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Stagefright for iOS and OS X? Don't lower the curtain yet

Glenn Fleishman | July 22, 2016
Five bugs fixed in the latest iOS and OS X releases could allow maliciously crafted images to hijack a device only if a number of hurdles were crossed.

Earlier this year, Cisco’s Talos division reported significant image-processing bugs to Apple, one of which could allow attackers to inject malware or remotely execute code via “iMessages, malicious webpages, MMS messages, or other malicious file attachments opened by any application.”

These flaws were patched in Apple’s current operating systems in its July 18 update. Some media outlets immediately dubbed this Apple’s “Stagefright,” referring to a severe Android flaw discovered a year ago that could access or hijack an Android phone via an MMS message. But the details don’t support this level of concern, despite the seeming severity of the flaws.

Talos found that maliciously constructed data saved as BMP, Digital Asset Exchange, OpenEXR, and TIFF image files could outwit the operating and allow code to be written and executed, including opening up a system to remote exploits. The ancient lossless image format TIFF using, however, is the worst culprit as Apple’s OSes will access a TIFF image to render a format in many cases without a user specifically opening a malicious file.

While much coverage of this bug focused on the MMS and iOS angle, Talos only created a proof of concept for exploiting the TIFF flaw via malicious webpages. Tyler Bohan, Talos’ senior security researcher credited with reporting these bugs, says via email that Talos was able to create a proof of concept to exploit this vulnerability on OS X in Safari, and presented the results at the SummerCon hacker convention in New York earlier this month. The report is available for download.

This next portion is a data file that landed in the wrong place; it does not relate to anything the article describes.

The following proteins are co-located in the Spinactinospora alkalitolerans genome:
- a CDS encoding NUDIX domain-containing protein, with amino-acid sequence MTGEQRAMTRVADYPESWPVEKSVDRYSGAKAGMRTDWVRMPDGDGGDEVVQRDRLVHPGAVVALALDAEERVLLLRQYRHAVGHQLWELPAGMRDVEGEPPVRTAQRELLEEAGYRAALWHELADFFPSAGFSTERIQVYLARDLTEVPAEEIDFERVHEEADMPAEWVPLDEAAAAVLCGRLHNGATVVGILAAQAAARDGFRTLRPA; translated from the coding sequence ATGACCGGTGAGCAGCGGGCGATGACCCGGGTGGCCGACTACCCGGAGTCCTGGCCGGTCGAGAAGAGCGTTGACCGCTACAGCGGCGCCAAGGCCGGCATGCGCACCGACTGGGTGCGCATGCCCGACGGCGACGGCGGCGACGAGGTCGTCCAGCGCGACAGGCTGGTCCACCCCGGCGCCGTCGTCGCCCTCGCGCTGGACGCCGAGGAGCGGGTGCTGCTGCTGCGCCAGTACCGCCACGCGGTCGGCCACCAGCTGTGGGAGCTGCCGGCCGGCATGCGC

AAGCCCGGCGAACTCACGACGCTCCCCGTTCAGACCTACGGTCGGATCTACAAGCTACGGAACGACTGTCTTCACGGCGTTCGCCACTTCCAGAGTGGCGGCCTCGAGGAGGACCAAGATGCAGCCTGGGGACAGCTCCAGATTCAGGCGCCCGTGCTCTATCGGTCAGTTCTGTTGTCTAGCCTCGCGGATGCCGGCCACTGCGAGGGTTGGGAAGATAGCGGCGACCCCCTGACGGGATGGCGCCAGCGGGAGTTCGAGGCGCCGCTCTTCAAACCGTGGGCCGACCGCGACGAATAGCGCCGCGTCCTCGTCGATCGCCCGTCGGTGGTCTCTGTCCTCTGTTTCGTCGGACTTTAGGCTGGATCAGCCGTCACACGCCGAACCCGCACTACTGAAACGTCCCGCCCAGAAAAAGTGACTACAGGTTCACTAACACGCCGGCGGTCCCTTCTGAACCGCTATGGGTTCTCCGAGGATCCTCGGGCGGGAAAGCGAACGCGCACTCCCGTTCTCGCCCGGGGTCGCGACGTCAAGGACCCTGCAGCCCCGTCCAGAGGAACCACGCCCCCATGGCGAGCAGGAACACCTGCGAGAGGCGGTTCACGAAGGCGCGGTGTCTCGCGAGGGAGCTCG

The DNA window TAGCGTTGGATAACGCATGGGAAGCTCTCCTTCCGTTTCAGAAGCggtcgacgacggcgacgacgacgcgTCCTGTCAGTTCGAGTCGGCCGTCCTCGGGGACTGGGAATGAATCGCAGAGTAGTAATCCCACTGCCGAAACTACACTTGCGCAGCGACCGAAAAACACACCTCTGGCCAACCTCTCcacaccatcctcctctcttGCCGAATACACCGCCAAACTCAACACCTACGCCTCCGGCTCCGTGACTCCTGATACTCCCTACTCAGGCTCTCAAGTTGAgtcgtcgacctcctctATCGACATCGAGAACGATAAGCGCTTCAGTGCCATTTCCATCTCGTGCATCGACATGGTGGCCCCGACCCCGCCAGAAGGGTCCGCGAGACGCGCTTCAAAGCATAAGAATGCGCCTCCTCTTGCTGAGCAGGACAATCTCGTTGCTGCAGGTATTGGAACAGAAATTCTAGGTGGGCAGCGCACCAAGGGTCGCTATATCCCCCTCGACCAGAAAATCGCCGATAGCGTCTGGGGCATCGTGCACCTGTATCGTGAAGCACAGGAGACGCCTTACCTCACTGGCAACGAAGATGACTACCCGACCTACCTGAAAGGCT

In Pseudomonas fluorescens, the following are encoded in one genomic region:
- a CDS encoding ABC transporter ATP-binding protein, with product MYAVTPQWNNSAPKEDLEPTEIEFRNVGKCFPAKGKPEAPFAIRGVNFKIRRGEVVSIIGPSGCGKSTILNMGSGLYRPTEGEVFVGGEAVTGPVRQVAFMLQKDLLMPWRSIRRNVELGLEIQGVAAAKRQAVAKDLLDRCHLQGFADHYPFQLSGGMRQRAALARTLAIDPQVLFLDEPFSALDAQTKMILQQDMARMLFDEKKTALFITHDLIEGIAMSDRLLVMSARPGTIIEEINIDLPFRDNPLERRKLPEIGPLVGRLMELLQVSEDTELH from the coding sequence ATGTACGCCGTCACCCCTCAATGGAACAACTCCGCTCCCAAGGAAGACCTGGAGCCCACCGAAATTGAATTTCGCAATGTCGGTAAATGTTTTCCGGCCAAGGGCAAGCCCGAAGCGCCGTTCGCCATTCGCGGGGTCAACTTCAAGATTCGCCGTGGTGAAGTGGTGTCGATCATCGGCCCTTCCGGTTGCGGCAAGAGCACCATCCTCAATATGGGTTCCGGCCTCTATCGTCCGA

Bohan says they bypassed some of OS X’s protections against arbitrary code execution through address space layout randomization (ASLR), allowing his team to examine and control where malicious delivered code could run. He says because of similarities between iOS and OS X, “the work being done on OS X should port similarly to the browser on iOS.”

Other pathways to trigger the TIFF bug haven’t yet been shown to execute code. “iOS is also exposed to attack via iMessage, and can give the attacker code execution if the platform mitigations are bypassed, however more research is needed to prove this is achievable through the MMS/iMessage vector,” he says.

A window of exploitation rapidly shutting

The TIFF flaw affects unpatched current releases of every Apple OS: iOS 9, tvOS 9, watchOS 2, and OS X 10.11 El Capitan, as well as 10.9 Mavericks and 10.10 Yosemite. The other four affect various combinations of those releases and requires more direct interaction to trigger. Talos used industry-standard responsible disclosure policies to provide the details to Apple ahead of time, and Apple released a set of updates for current OSes, but at this writing hasn’t produced security fixes for Mavericks or Yosemite.


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